"The Lord's Supper"
March 30, 2023 | By Chuck
The Lord’s Supper is viewed differently by various religious groups. Some partake of it once a month and others do so quarterly, and we partake of communion every Sunday. Over the years I’ve heard others say that partaking of communion every Sunday causes it to lose its meaning and importance. We certainly don’t want that to happen. The Lord’s Supper is far too important to our worship to ever lose its meaning or simply become that thing we do before the sermon. The Lord’s Supper is a time of communing vertically with our Lord and horizontally with our brothers and sisters in Christ, so it is a significant part of our worship.
The Lord’s Supper is so important that every year on the Sunday before Easter we have a communion service. This communion service reminds us why the Lord’s Supper is so important and why we partake of it. One of the things I love most about the communion service is that it focuses so much on Jesus. How could it not, right? After all, the Lord’s Supper was instituted by Jesus and has everything to do with His sacrifice of Himself for us. We devote time each week to communion and an entire service to it each year because the Lord’s Supper is a memorial feast that reminds us of the cross. The Lord’s Supper reminds us of the brutality of the cross, but also how it’s redemptive in nature.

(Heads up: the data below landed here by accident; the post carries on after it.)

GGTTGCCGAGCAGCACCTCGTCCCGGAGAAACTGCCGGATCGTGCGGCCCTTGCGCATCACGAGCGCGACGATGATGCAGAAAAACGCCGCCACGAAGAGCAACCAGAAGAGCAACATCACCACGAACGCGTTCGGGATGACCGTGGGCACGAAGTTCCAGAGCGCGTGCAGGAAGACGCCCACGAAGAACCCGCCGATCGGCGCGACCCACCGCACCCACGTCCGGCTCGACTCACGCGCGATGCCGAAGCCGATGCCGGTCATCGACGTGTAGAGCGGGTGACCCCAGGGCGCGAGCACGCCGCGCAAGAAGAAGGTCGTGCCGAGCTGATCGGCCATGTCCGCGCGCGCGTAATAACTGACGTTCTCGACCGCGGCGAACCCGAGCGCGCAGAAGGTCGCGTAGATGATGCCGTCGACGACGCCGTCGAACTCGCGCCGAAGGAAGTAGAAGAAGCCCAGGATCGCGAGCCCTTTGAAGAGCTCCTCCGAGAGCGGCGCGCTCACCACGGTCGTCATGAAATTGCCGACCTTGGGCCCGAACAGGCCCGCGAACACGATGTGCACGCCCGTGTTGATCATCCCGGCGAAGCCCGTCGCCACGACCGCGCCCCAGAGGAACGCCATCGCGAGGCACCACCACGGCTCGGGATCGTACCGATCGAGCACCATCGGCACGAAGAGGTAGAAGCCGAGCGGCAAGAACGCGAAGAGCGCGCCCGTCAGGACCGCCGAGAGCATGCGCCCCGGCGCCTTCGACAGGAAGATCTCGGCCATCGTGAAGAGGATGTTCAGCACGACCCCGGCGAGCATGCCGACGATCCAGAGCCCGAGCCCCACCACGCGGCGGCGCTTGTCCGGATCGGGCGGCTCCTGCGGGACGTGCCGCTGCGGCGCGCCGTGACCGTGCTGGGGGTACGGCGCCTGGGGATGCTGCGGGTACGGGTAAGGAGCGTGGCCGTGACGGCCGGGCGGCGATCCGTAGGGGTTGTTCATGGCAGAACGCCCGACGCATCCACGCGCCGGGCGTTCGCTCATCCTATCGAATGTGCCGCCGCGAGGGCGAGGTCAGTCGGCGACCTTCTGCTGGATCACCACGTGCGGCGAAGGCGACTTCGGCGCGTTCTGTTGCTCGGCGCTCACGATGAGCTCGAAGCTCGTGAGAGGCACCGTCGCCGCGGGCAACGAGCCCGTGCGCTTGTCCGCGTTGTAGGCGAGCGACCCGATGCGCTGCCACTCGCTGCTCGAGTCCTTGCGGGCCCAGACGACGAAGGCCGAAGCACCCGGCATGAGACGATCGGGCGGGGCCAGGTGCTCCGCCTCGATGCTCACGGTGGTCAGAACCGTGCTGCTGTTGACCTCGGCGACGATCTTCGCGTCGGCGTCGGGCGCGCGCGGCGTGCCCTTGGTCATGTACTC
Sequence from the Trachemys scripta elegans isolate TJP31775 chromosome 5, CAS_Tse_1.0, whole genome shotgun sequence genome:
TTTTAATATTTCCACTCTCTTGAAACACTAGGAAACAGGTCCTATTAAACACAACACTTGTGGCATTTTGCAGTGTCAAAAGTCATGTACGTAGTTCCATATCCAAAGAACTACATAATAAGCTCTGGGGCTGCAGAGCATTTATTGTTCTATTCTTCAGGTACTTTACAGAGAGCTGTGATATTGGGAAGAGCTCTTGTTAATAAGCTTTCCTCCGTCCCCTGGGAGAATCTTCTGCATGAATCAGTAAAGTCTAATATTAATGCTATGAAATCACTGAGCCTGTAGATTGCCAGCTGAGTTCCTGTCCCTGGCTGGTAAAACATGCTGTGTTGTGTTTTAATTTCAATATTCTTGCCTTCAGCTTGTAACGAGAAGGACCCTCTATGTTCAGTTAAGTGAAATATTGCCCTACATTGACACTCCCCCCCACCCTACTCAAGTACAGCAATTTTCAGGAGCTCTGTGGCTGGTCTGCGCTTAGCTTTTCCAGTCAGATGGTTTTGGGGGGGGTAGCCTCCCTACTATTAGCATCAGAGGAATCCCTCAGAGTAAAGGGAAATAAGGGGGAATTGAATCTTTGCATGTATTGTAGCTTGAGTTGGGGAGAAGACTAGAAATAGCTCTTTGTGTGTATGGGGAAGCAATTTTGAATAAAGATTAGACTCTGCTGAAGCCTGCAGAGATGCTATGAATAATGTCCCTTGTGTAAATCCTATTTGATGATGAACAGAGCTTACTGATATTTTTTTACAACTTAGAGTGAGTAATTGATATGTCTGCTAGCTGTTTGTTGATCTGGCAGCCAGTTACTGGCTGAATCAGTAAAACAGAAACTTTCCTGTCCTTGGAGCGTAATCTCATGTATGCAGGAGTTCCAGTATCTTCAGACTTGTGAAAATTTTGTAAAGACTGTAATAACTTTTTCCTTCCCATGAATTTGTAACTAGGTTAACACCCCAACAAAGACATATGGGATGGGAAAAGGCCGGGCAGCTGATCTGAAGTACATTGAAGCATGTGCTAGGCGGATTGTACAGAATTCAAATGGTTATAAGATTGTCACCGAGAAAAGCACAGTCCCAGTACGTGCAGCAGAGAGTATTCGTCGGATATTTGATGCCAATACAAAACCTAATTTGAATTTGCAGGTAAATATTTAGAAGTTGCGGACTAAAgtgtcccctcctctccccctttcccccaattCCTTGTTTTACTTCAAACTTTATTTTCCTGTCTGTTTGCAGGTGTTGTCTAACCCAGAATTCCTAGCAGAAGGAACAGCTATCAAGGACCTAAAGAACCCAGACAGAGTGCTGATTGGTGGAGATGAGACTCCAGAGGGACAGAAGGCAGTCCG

May we never forget the great significance and meaning of the Lord’s Supper. I pray this communion service will make the Lord’s Supper more powerful and meaningful for us all each week. “For I received from the Lord what I also delivered to you, that the Lord Jesus on the night when he was betrayed took bread, and when he had given thanks, he broke it, and said, ‘This is my body, which is for you. Do this in remembrance of me.’ In the same way also he took the cup, after supper, saying, ‘This cup is the new covenant in my blood. Do this, as often as you drink it, in remembrance of me.’ For as often as you eat this bread and drink the cup, you proclaim the Lord’s death until he comes.” (I Corinthians 11:23-26)